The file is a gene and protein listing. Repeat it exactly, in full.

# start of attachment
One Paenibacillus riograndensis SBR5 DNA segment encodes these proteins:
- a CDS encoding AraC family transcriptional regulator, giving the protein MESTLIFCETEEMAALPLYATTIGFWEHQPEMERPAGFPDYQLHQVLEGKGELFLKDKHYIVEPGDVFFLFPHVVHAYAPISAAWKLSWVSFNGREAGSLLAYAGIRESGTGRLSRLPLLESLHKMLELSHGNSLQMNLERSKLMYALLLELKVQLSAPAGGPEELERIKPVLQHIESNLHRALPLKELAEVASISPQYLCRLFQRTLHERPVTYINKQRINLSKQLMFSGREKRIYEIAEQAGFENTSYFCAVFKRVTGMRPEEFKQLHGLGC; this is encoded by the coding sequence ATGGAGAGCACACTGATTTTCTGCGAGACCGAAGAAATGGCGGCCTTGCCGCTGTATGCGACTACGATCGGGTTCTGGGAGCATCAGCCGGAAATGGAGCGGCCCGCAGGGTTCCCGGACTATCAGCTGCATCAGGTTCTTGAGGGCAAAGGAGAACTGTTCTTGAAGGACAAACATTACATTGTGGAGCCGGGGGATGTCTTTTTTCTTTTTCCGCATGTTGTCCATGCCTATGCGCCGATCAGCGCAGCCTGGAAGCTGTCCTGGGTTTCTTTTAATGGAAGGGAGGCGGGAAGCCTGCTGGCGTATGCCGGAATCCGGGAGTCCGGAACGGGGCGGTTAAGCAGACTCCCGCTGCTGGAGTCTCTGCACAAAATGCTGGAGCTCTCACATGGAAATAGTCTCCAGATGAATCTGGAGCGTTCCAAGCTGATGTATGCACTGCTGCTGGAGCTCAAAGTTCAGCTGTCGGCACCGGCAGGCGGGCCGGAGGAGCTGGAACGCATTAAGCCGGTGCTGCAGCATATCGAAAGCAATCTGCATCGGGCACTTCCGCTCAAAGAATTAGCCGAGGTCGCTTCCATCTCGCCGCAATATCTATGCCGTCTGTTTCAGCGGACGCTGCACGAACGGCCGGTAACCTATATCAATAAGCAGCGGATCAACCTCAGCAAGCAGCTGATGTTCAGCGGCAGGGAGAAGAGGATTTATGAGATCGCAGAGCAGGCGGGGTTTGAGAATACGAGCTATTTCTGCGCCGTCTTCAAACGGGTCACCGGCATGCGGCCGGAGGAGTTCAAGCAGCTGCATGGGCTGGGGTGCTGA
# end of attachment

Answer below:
One Paenibacillus riograndensis SBR5 DNA segment encodes these proteins:
- a CDS encoding AraC family transcriptional regulator, giving the protein MESTLIFCETEEMAALPLYATTIGFWEHQPEMERPAGFPDYQLHQVLEGKGELFLKDKHYIVEPGDVFFLFPHVVHAYAPISAAWKLSWVSFNGREAGSLLAYAGIRESGTGRLSRLPLLESLHKMLELSHGNSLQMNLERSKLMYALLLELKVQLSAPAGGPEELERIKPVLQHIESNLHRALPLKELAEVASISPQYLCRLFQRTLHERPVTYINKQRINLSKQLMFSGREKRIYEIAEQAGFENTSYFCAVFKRVTGMRPEEFKQLHGLGC; this is encoded by the coding sequence ATGGAGAGCACACTGATTTTCTGCGAGACCGAAGAAATGGCGGCCTTGCCGCTGTATGCGACTACGATCGGGTTCTGGGAGCATCAGCCGGAAATGGAGCGGCCCGCAGGGTTCCCGGACTATCAGCTGCATCAGGTTCTTGAGGGCAAAGGAGAACTGTTCTTGAAGGACAAACATTACATTGTGGAGCCGGGGGATGTCTTTTTTCTTTTTCCGCATGTTGTCCATGCCTATGCGCCGATCAGCGCAGCCTGGAAGCTGTCCTGGGTTTCTTTTAATGGAAGGGAGGCGGGAAGCCTGCTGGCGTATGCCGGAATCCGGGAGTCCGGAACGGGGCGGTTAAGCAGACTCCCGCTGCTGGAGTCTCTGCACAAAATGCTGGAGCTCTCACATGGAAATAGTCTCCAGATGAATCTGGAGCGTTCCAAGCTGATGTATGCACTGCTGCTGGAGCTCAAAGTTCAGCTGTCGGCACCGGCAGGCGGGCCGGAGGAGCTGGAACGCATTAAGCCGGTGCTGCAGCATATCGAAAGCAATCTGCATCGGGCACTTCCGCTCAAAGAATTAGCCGAGGTCGCTTCCATCTCGCCGCAATATCTATGCCGTCTGTTTCAGCGGACGCTGCACGAACGGCCGGTAACCTATATCAATAAGCAGCGGATCAACCTCAGCAAGCAGCTGATGTTCAGCGGCAGGGAGAAGAGGATTTATGAGATCGCAGAGCAGGCGGGGTTTGAGAATACGAGCTATTTCTGCGCCGTCTTCAAACGGGTCACCGGCATGCGGCCGGAGGAGTTCAAGCAGCTGCATGGGCTGGGGTGCTGA